nep-pke New Economics Papers
on Post Keynesian Economics
Issue of 2011‒09‒16
fourteen papers chosen by
Karl Petrick
University of the West Indies

  1. Economic Emergence: an Evolutionary Economic Perspective By John Foster; J. Stan Metcalfe
  2. "The Contradictions of Export-led Growth" By Thomas I. Palley
  3. A new look at Marx' refutation of Ricardo's refutation of the labor theory of value. By Kepa M. Ormazabal
  4. "Central Banking in an Era of Quantitative Easing" By Andrew Sheng
  5. "Permanent and Selective Capital Account Management Regimes as an Alternative to Self-Insurance Strategies in Emerging-market Economies" By Jorg Bibow
  6. The subprime crisis: Is government housing policy to blame? By Robert B. Avery; Kenneth P. Brevoort
  7. "Quantitative Easing, Functional Finance, and the "Neutral" Interest Rate" By Alfonso Palacio-Vera
  8. The conflict between general equilibrium and the Marshallian cross By Zaman, Asad; Saglam, Ismail
  9. Consumer and Corporate Debt: A Neo-Kaleckian Synthesis By Yun Kim; Alan Isaac
  10. The Future of Economic Convergence By Dani Rodrik
  11. The 2007-2008 financial crisis: Is there evidence of disaster myopia? By Camille Cornand; Céline Gimet
  12. GINI DP 8: The Ideological and Political Roots of American Inequality By Roemer, J.E.
  13. A Wealth Tax on the Rich to Bring down Public Debt?: Revenue and Distributional Effects of a Capital Levy By Stefan Bach; Martin Beznoska; Viktor Steiner
  14. Should economists listen to educational psychologists? Some economics of student motivation By Jocelyn Donze and Trude Gunnes

  1. By: John Foster; J. Stan Metcalfe
    Abstract: The standard neoclassical approach to economic theorizing excludes, by definition, economic emergence and the related phenomenon of entrepreneurship. We explore how the most economic of human behaviours, entrepreneurship, came to be largely excluded from mainstream economic theory. In contrast, we report that evolutionary economists have acknowledged the importance of understanding emergence and we explore the advances that have been made in this regard. We go on to argue that evolutionary economics can make further progress by taking a more 'naturalistic' approach to economic evolution. This requires that economic analysis be fully embedded in complex economic system theory and that associated understandings as to how humans react to states of uncertainty be explicitly dealt with. We argue that 'knowledge,' because of the existence of uncertainty is, to a large degree 'conjectural' and, thus, is closely linked to our emotional states. Our economic behaviour is also influenced by the reality that we, and the systems that we create, are dissipative structures. Thus, we introduce the notions of 'energy gradients' and 'knowledge gradients' as essential concepts in understanding economic emergence and resultant economic growth.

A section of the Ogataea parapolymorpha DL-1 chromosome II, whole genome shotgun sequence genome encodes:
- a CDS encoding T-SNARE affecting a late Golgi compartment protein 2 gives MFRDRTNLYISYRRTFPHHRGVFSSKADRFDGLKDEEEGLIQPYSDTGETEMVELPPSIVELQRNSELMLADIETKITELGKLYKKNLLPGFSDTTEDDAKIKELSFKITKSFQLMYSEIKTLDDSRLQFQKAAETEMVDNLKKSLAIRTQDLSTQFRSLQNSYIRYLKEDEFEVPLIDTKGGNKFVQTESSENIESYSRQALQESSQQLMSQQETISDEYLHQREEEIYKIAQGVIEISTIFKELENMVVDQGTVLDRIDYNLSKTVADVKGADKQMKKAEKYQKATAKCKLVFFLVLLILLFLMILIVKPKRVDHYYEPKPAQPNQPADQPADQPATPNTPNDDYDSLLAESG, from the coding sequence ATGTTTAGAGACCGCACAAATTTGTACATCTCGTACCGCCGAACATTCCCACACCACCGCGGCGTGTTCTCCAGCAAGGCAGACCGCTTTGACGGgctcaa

Keywords: Length 34 pages
    Date: 2011–06
  2. By: Thomas I. Palley
    Abstract: The export-led growth paradigm is a development strategy aimed at growing productive capacity by focusing on foreign markets. It rose to prominence in the late 1970s and became part of a new consensus among economists about the benefits of economic openness. According to Thomas I. Palley, this paradigm is no longer relevant because of changed conditions in both emerging-market (EM) and developed economies. He outlines the stages of the export-led growth paradigm leading to its adoption worldwide, as well as the various critiques of this agenda that have become increasingly prescient. He concludes that we should reduce reliance on strategies aimed at attracting export-oriented foreign direct investment and institute a new paradigm based on a domestic demand-led growth model. Otherwise, the global economy is likely to experience asymmetric stagnation and increased economic tensions between EM and industrialized economies.
    Date: 2011–08
  3. By: Kepa M. Ormazabal (UPV/EHU)
    Abstract: In this paper, I would like to bring back to light the forgotten critique of Marx to the widely accepted view that Ricardo succeeded in refuting the universal validity of the labor theory of value in "Principles", chapter 1, sections IV and V. By the hand of Marx, I contend that the arguments of Ricardo are unsuccessful. Nothing of what Ricardo says in his "Principles" implies anything for the question as to whether or not value consists in objectified labor. The problem that Ricardo faces in "Principles". chapter I sections IV and V, without being aware of it, is all about the distribution of profit and, consequently, about the distribution of an already created value through a system of competitive money prices, but not a problem about the creation on the nature of value, which are the themes of the labor (and note wages) theory of value.
    Keywords: labor theory of value, Ricardo, Marx
    Date: 2011–09–08
  4. By: Andrew Sheng